Type: Cessna Citation 550 Citation II

Program: FS2004 and FSX

Model: Dee Waldron AI model

Operator: NLR en TU Delft

Download: Complete aircraft

This Cessna Citation II is used by NLR since December 1993 and since 2014 by TU Delft as well. The aircraft is jointly owned and is named after Prof H.J. van der Maas, emiritus professor at the TU Delft. On one side it carries the livery of NLR and the other side of TU Delft.

Type: Fairchild Swearingen Metro 23

Program: FS2004 and FSX

Model: Mike Stone

Operator: NLR

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On Saturday, April 5, 1919, the Dutch National Study Service for Aviation (RSL) started in Amsterdam. The service started with technical-scientific research which could not be done by the aircraft manufacturers or users because they did not have the right equipment, specialized knowledge and experience to do so. A windtunnel was built which was in use until 1940. The RLS also became responsible for issuing airworthiness certificates.

After the Second World War, the Government decided to support the reconstruction of the Dutch aircraft industry and the RLS was transformed into the Netherlands Institute for Aircraft Development (NIV). They focused on fundamental research and support in the development of new aircraft from Fokker in particular. The NIV played an eminent role in the development of the Fokker F.27 Friendship, F.28 Fellowship and the Fokker 50, 100 and 70. Nowadays, NLR (National Aerospace Laboratory) is an independent knowledge and research centre with a broad spectrum of customer groups: Space travel, industry and operators, defense and civil aviation. Both nationally and internationally. It cooperate with the industry, universities, and other knowledge institutions. The laboratory has always had laboratory aircraft. The Fairchild Swearingen Metro 23 was used from 1979 till 1993.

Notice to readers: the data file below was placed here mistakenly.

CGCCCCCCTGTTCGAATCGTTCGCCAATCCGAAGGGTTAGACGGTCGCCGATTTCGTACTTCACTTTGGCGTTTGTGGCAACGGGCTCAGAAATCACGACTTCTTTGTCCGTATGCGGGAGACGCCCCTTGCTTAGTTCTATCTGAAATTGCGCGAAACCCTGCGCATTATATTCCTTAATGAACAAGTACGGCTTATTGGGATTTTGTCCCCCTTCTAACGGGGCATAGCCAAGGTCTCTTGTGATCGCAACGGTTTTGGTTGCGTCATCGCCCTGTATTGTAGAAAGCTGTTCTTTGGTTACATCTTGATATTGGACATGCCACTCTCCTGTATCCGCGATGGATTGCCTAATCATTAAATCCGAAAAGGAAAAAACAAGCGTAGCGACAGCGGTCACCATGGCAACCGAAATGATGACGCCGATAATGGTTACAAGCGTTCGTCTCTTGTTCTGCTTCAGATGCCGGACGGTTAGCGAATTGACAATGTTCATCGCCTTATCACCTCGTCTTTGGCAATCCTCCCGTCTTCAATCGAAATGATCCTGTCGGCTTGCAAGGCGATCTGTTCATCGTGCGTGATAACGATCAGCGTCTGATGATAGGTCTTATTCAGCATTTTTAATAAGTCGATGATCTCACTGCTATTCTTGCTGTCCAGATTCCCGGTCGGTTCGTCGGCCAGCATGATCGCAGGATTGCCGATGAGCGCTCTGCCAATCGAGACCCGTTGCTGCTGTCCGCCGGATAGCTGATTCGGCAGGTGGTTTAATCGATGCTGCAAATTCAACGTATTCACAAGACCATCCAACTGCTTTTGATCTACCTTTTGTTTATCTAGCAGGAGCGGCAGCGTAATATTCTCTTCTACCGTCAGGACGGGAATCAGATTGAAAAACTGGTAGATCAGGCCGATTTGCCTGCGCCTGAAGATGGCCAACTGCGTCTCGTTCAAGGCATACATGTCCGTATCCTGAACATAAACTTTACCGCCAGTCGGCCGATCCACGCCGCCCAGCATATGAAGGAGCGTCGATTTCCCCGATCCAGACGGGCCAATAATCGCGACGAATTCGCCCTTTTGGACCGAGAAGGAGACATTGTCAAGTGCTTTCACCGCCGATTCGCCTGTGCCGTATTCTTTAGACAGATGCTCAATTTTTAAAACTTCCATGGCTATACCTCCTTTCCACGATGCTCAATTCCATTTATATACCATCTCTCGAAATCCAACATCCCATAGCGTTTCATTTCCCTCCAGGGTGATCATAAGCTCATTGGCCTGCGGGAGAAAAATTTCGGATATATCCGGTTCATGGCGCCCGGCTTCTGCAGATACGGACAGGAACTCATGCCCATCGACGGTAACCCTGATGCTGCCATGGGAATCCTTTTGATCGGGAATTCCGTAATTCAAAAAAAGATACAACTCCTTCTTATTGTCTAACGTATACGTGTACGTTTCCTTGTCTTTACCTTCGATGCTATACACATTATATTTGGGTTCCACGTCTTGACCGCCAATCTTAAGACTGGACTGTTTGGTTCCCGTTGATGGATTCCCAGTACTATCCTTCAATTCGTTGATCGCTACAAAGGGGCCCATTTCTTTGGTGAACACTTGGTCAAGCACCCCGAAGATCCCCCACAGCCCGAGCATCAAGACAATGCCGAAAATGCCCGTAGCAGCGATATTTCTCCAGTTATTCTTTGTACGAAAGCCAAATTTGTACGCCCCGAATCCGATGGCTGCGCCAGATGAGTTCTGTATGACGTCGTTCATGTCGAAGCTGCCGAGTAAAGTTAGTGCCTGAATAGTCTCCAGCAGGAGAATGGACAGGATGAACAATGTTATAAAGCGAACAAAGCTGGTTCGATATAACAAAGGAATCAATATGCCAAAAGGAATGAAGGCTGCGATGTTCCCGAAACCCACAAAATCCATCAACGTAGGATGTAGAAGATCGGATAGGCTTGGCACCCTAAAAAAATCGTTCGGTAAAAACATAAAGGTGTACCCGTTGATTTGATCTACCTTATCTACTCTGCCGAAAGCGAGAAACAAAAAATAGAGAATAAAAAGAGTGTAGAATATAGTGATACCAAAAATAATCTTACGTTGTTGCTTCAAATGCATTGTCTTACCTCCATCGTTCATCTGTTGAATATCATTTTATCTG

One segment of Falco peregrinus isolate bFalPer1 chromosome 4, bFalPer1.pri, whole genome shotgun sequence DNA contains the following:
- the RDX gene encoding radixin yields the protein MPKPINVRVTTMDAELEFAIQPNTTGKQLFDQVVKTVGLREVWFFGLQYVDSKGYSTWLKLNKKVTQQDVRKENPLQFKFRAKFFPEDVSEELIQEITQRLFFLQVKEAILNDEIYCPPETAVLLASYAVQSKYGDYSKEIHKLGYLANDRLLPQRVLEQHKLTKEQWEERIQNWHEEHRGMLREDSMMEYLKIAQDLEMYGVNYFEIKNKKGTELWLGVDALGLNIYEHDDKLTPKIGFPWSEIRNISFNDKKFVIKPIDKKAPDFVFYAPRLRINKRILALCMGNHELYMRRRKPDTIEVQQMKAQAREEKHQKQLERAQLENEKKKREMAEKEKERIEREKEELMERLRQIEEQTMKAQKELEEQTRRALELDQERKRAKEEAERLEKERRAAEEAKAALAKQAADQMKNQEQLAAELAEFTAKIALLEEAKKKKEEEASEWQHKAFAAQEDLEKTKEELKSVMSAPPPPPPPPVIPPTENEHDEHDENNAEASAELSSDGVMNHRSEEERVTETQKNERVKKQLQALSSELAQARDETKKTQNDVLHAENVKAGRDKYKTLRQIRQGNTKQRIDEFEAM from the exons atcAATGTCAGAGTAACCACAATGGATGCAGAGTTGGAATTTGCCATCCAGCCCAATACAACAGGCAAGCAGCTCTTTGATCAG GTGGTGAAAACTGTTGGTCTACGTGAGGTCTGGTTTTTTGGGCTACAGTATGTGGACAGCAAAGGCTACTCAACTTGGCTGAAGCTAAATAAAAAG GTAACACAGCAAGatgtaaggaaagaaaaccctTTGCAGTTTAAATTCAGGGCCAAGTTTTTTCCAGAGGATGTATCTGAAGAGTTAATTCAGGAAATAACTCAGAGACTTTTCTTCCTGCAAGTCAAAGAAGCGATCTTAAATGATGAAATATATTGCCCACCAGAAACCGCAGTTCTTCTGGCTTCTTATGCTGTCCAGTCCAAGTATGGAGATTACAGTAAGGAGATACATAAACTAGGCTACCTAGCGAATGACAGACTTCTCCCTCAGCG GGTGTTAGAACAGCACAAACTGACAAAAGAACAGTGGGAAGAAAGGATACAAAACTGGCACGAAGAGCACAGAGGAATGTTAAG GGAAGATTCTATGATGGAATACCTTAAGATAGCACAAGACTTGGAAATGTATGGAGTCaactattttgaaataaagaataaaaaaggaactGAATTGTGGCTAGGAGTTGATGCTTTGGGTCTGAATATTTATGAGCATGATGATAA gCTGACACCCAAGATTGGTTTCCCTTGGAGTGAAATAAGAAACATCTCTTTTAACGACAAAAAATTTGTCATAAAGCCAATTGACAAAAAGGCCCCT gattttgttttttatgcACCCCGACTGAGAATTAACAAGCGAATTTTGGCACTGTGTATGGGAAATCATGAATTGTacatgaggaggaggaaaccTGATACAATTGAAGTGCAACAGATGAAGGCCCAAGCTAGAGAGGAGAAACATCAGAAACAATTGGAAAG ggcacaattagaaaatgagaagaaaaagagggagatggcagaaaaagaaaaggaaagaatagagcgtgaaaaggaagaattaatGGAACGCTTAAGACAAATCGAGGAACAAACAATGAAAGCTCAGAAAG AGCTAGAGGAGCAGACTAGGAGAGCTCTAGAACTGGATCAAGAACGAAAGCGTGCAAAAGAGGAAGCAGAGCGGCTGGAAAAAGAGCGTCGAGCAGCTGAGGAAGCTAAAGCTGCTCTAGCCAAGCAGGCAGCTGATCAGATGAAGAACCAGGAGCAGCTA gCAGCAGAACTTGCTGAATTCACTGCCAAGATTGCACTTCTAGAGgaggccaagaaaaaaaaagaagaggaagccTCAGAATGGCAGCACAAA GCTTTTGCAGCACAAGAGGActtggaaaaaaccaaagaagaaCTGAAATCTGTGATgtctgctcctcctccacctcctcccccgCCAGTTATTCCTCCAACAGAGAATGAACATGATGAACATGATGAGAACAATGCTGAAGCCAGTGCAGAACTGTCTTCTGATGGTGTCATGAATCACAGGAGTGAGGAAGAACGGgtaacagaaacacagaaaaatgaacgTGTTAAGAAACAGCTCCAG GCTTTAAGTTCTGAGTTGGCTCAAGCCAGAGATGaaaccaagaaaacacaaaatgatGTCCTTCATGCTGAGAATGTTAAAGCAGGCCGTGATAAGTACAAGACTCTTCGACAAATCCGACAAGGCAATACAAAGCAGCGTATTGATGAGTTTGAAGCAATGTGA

Type: De Havilland DHC-2 Beaver

Program: FS2004 and FSX

Model: Steven Grant

Operator: TU Delft

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The Aerospace Engineering faculty at Delft University of Technology is the Dutch knowledge and education institute of Aerospace technology. A third of the approximately 2500 students come from abroad. At the beginning of 2014, ten chairs were grouped under four umbrella departments: Aerodynamics, wind energy, flight propulsion technology - Aerodynamics, Wind Energy,

Flight Performance and Propulsion (AWEP), Control and Operations (C&O), Aerospace Structures and Materials - Aerospace Structures and Materials (ASM).The TU Delft has subsonic, supersonic and hypersonic wind tunnels and a flight simulator. There is close cooperation with the National Aerospace Laboratory, the Dutch Institute for Aircraft Development and Space Travel (NIVR) and the Dutch Organization for Applied Scientific Research. In its history, TU Delft has always had laboratory aircraft, such as the Fokker S-12 and the De Havilland DH-2 Beaver. The Beaver was used from 1958 to December 1993 for projects such as the Experimental Digital Autopilot.